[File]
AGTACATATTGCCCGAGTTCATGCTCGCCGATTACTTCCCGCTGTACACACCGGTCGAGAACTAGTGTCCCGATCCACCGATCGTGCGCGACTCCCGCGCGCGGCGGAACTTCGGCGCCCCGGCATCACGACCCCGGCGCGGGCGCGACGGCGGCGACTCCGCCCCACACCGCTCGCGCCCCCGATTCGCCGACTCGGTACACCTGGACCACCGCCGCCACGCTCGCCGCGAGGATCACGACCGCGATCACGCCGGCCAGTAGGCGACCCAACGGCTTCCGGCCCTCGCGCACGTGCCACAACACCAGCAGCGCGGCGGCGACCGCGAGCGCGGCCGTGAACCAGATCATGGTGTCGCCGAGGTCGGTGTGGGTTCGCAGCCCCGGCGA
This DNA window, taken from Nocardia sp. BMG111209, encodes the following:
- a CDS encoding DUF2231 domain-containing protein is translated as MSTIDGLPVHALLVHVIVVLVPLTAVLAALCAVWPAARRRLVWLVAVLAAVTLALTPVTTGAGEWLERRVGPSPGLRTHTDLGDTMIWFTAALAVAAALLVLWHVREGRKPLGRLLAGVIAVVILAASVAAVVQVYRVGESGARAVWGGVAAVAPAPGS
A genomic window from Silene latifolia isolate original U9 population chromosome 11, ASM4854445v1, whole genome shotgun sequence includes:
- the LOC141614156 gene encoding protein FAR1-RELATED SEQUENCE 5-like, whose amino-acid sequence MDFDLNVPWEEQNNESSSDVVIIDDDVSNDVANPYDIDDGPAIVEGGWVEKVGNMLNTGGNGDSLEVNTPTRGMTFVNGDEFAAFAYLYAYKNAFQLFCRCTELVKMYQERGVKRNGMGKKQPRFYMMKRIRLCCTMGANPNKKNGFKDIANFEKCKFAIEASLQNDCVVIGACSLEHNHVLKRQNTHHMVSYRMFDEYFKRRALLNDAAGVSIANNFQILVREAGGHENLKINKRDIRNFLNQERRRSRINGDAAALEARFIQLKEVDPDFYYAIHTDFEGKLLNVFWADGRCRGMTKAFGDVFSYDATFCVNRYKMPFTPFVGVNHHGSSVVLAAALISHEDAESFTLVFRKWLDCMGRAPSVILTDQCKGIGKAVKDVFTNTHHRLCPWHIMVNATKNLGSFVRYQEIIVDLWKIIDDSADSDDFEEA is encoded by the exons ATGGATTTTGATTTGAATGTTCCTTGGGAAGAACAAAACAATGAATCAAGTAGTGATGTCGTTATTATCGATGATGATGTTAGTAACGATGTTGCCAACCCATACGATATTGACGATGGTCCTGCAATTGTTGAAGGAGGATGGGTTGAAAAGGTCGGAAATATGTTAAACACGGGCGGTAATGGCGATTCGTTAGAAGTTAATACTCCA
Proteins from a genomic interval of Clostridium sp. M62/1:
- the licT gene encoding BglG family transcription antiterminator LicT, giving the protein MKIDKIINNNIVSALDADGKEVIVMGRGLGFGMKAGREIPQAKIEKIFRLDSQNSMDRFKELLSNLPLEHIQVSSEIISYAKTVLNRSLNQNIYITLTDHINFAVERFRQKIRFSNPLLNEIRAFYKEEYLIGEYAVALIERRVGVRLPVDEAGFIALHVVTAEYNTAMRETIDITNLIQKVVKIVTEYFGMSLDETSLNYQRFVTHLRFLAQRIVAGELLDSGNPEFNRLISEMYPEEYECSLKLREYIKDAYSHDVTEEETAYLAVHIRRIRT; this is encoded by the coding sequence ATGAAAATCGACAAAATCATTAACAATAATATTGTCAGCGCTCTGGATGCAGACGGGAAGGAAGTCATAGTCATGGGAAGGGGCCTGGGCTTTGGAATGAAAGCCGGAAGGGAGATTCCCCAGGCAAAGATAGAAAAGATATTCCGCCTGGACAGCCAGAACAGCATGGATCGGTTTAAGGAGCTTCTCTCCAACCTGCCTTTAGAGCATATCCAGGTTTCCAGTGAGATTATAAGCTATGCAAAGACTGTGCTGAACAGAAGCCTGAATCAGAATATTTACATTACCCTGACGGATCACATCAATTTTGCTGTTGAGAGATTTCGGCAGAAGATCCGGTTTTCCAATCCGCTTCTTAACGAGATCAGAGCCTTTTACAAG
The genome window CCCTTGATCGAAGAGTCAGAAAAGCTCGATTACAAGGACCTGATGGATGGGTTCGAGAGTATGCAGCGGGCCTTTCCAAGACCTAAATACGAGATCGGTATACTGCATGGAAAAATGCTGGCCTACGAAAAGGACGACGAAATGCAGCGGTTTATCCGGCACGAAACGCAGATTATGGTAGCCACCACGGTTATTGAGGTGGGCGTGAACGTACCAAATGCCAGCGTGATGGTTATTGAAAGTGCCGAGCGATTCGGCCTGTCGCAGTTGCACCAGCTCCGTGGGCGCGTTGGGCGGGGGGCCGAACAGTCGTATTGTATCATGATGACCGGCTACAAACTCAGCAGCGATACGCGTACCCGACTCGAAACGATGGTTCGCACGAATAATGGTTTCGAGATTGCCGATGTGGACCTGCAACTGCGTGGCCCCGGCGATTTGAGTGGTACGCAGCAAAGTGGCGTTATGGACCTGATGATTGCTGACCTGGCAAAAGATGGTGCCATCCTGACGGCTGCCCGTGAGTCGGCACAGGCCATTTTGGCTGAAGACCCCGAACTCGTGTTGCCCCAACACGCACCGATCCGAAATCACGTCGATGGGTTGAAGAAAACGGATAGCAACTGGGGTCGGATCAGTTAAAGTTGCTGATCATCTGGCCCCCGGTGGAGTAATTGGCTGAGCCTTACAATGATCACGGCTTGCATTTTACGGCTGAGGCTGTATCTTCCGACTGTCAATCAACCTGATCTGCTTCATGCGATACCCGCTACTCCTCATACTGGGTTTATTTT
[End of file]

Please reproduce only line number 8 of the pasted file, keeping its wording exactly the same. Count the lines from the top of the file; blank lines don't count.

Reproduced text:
The genome window CCCTTGATCGAAGAGTCAGAAAAGCTCGATTACAAGGACCTGATGGATGGGTTCGAGAGTATGCAGCGGGCCTTTCCAAGACCTAAATACGAGATCGGTATACTGCATGGAAAAATGCTGGCCTACGAAAAGGACGACGAAATGCAGCGGTTTATCCGGCACGAAACGCAGATTATGGTAGCCACCACGGTTATTGAGGTGGGCGTGAACGTACCAAATGCCAGCGTGATGGTTATTGAAAGTGCCGAGCGATTCGGCCTGTCGCAGTTGCACCAGCTCCGTGGGCGCGTTGGGCGGGGGGCCGAACAGTCGTATTGTATCATGATGACCGGCTACAAACTCAGCAGCGATACGCGTACCCGACTCGAAACGATGGTTCGCACGAATAATGGTTTCGAGATTGCCGATGTGGACCTGCAACTGCGTGGCCCCGGCGATTTGAGTGGTACGCAGCAAAGTGGCGTTATGGACCTGATGATTGCTGACCTGGCAAAAGATGGTGCCATCCTGACGGCTGCCCGTGAGTCGGCACAGGCCATTTTGGCTGAAGACCCCGAACTCGTGTTGCCCCAACACGCACCGATCCGAAATCACGTCGATGGGTTGAAGAAAACGGATAGCAACTGGGGTCGGATCAGTTAAAGTTGCTGATCATCTGGCCCCCGGTGGAGTAATTGGCTGAGCCTTACAATGATCACGGCTTGCATTTTACGGCTGAGGCTGTATCTTCCGACTGTCAATCAACCTGATCTGCTTCATGCGATACCCGCTACTCCTCATACTGGGTTTATTTT